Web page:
Skip to Main Content

Citing Sources: Formatting your paper in APA style

A guide to citing sources in MLA, APA, and Chicago format.

Formatting papers

APA has recommended journal article reporting standards that specify the formatting and structure of papers submitted for publication in journals.  Your instructor may or may not want you to use this format for assignements so it is always a good idea to check to see if you instructor has any special instructions.

Papers written in APA format have the following recommended features (see right for examples):


  • Preferred typeface in Times New Roman with a 12-point font size
  • One inch margins at top, bottom, and sides of paper
  • Use double-spacing throughout the paper.
    • In Microsoft Word:  Select all text > click Home tab > in Paragraph box, click Line Spacing icon > select 2.0
  • Indent the first line of every paragraph, with the exception of the abstract, block quotations, and titles and headings.
  • Each section (e.g. abstract, references, tables, figures, and appendices) should start on a separate page


  • The title page includes the following elements
    • Running head - abbreviated title placed in the top left corner in the header of every page
    • Page number - placed in the top right corner in the header of every page  
    • Title - centered on top half of page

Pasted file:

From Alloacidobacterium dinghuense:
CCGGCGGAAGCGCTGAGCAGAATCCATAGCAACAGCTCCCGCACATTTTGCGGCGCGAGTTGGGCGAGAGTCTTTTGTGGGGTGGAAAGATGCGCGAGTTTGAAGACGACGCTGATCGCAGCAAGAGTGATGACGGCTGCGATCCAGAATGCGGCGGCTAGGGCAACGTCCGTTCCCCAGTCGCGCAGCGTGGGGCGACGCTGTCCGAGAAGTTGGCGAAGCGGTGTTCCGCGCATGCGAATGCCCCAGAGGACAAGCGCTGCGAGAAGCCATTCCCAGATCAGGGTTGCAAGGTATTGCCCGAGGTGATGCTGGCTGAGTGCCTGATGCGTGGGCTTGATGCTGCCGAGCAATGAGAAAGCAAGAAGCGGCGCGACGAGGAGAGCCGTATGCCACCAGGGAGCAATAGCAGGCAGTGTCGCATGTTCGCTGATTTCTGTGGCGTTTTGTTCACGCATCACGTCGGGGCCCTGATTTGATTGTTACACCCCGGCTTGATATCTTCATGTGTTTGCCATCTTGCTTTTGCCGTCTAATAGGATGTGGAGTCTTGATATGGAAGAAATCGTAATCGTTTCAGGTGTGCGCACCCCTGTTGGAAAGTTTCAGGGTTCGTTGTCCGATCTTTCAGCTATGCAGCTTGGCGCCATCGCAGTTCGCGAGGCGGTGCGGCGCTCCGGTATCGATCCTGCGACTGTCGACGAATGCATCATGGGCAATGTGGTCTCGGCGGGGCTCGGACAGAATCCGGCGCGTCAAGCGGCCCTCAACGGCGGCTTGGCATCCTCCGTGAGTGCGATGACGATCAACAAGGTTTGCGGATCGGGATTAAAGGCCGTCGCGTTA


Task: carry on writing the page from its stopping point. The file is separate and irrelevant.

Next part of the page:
• Author of paper
    • Institution
    • Author note - this may include the course, instructor, and date.

ABSTRACT PAGE (ask your instructor if he/she requires and Abstract page)

  • This includes the following elements
    • Running head - consistent with title and abstract pages
    • Page number
    • Abstract heading - centered at top of page
    • Abstract text


  • This includes the following elements
    • Running head - consistent with title and abstract pages
    • Page number
    • Title - full title should be centered at the top of the first page of the body of the paper.

Example of the title page


         Running head:  FAST FOOD                                                      1 


Fast Food and Childhood Obesity

Peter Bright

Pima Community College








Author Note:

This paper was prepared for Psychology 289,

taught by Claire Wise for the Spring 2019 semester.




See more sample papers:

Sample APA paper from OWL
Sample paper from the APA Style website (PDF)

Example of abstract page



FAST FOOD                                                                            2



Childhood obesity is the result of eating too many calories and

not getting enough physical activity.  In the United States, 17%

of all children and adolescents are obese (“Overweight and

Obesity,” 2012).  This is triple the rate from just one generation

ago.  Recent studies have also indicated that childhood

consumption of fast food is up fivefold from the 1970s (Lin,

Guthrie, and Frazao, 2001). This paper will use recent studies to

determine if there is a link between increased consumption of

fast food and childhood obesity.